What is also interesting about Minford’s observations is how well they tie in with my chart readings. My charts are telling me that the next bull market is going to begin sometime in the spring of 2023. The key quote from Minford’s article is:

“So we will likely see interest rates peaking and tumbling in 2023, which will help to get world growth going again.”

Patrick Minford, Daily Telegraph, 1 October 2022

Maybe part of the reason I like Minford is that we are not dissimilar in age. As my cousin would say he is very, very old but there you go. You can’t be young all the time, unfortunately.

Labour has a huge poll lead but so what. Even Jeremy Corbyn managed a huge poll lead at one point and I am not sure I would even trust him to run North Korea. We will know more about Truss as the months pass. At least she and Kwarteng are trying to do the right things and we have not had a government like that for a very long time.

The most important thing to remember about bear markets is that they never last forever and end when things look bleakest. This applies more to fundamentals and news flow than it does to charts; that is the beauty of charts. They can turn bullish while the media are still sunk in gloom and that is most likely what will happen this time. Capitulation comes when media commentary has given up all hope that normal service will ever be resumed again.

As subscribers know for me it is all about my indicators which tell me (a) this bear ain’t over yet, (b) most likely it will be some time next Spring and if I get that right I will crack out a bottle of champagne and (c) until we have much firmer evidence of a turning point it is dangerous to chase rallies however exciting the fundamentals may look.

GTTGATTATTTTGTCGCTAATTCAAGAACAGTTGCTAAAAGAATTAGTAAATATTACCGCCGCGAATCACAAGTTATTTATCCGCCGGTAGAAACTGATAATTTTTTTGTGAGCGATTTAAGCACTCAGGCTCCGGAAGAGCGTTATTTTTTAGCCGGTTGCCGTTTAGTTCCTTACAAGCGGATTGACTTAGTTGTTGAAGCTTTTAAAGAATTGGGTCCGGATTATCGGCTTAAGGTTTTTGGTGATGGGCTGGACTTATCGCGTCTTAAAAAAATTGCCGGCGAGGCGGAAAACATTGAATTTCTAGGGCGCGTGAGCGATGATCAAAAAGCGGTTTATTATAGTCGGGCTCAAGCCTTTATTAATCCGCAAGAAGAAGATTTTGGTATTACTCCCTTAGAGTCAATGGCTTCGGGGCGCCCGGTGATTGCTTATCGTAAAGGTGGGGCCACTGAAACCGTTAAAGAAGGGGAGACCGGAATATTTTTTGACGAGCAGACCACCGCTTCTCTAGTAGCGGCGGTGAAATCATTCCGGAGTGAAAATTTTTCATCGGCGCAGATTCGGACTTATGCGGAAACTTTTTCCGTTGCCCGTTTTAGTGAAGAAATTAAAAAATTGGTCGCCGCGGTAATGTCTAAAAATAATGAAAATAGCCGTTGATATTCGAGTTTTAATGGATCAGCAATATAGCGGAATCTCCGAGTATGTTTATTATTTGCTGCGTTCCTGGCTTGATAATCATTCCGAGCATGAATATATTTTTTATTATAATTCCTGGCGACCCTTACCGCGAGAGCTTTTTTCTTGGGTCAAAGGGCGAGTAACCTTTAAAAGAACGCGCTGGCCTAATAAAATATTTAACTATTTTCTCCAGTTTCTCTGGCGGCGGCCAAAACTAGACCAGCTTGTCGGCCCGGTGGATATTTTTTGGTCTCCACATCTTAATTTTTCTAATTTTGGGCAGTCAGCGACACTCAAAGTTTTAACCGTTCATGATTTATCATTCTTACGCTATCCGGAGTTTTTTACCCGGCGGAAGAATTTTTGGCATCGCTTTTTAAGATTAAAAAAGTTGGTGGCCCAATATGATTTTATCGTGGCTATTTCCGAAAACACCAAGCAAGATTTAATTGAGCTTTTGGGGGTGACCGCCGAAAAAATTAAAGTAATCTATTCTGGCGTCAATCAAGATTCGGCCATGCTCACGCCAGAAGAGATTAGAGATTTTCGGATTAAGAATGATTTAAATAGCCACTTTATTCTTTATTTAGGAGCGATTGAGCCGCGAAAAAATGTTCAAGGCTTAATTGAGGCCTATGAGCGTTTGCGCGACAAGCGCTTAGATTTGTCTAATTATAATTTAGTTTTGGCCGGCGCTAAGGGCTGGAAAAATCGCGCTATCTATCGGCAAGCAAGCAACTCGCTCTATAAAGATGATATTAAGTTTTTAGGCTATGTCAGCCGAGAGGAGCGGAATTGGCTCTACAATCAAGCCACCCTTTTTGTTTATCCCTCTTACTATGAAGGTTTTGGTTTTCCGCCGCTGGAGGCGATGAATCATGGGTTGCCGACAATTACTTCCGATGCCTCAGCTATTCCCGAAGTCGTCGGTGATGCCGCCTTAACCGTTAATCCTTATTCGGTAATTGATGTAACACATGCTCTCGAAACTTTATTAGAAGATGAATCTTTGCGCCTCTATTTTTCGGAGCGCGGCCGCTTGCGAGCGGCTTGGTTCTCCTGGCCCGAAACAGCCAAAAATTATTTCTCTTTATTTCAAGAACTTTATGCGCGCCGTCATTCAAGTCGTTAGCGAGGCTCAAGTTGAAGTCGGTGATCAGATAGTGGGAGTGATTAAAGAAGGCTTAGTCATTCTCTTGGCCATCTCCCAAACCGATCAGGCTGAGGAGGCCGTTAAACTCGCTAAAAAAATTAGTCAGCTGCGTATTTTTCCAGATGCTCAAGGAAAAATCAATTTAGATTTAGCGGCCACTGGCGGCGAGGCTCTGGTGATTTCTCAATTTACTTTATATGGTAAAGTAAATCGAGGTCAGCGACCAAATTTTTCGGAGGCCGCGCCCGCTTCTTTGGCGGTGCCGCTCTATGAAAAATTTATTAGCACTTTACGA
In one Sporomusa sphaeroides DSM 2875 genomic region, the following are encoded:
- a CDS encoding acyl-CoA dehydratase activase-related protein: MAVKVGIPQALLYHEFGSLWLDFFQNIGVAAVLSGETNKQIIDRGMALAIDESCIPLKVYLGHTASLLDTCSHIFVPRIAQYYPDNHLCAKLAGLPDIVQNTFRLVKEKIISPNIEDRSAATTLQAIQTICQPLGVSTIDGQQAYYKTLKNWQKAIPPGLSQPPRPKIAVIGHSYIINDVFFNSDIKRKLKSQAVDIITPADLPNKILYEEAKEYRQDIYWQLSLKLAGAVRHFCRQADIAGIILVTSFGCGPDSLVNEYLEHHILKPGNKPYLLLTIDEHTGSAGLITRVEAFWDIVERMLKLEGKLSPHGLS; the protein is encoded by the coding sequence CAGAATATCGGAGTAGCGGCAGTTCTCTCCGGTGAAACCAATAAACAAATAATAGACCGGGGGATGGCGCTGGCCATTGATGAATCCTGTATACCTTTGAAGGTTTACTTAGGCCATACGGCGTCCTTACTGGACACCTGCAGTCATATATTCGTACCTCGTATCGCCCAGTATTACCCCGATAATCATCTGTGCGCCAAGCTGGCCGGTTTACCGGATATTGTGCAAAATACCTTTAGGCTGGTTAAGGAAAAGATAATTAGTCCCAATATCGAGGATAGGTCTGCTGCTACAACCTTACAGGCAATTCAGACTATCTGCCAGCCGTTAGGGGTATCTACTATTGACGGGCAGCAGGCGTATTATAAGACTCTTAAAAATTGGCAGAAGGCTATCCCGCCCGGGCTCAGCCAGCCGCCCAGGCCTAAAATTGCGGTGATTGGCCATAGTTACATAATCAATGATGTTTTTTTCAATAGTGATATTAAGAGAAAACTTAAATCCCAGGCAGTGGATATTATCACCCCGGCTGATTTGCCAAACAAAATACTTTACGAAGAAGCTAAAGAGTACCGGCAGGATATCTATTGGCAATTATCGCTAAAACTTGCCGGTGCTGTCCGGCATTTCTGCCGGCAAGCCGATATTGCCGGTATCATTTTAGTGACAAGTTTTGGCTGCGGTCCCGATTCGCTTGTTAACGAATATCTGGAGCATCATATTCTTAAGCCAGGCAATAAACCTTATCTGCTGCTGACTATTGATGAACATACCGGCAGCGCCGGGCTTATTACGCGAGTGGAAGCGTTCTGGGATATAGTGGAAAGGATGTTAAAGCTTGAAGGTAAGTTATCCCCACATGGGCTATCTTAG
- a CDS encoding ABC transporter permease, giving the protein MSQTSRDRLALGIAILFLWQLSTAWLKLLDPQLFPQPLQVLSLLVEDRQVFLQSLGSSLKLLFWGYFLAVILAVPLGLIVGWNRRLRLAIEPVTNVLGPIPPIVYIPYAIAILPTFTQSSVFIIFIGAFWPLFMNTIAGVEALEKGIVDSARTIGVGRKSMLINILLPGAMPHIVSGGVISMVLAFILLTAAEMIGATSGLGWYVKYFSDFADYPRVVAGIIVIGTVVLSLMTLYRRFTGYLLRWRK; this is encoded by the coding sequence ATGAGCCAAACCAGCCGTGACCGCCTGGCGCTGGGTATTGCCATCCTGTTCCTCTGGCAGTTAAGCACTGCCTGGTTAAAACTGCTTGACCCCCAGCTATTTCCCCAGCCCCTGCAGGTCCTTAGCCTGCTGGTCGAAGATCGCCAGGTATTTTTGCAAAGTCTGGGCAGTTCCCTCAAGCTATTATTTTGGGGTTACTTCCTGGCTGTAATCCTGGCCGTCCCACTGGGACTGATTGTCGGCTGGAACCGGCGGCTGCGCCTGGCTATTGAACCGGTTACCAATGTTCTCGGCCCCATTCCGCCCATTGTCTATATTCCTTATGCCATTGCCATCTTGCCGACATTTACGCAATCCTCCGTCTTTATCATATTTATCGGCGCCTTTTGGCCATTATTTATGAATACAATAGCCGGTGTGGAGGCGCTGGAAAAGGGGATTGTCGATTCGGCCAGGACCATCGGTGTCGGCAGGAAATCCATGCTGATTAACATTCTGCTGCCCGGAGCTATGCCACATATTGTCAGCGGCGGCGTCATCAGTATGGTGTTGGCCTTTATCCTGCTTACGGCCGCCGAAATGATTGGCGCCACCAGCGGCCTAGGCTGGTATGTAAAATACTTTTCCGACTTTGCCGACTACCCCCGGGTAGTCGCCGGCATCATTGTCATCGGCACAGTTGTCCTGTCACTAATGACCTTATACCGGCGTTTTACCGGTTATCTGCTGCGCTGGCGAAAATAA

Strategy

There is a rhythm to stock markets. Two steps forward and one step back in bull markets and vice versa in bear markets. In the case of bear markets this is partly because people are naturally bullish so there are always a few buyers after a sharp fall in prices but also because of short covering.

One day one of those reactions will not be a reaction but will be the bottom. If we are lucky it will coincide with a turning point on Coppock and we will be off to the races again. The next bull market will be different to the last. It won’t be all about e-commerce and the cloud. We have been there, done that so it will be about something or things new.

It will also coincide with something else bullish happening like falling commodity prices, lower bond yields, a change of stance by the central banks from tightening to easing. There is always room for common sense when it comes to interpreting the message in the charts. But for the moment my key message is that we are most likely six months away from a serious change of direction.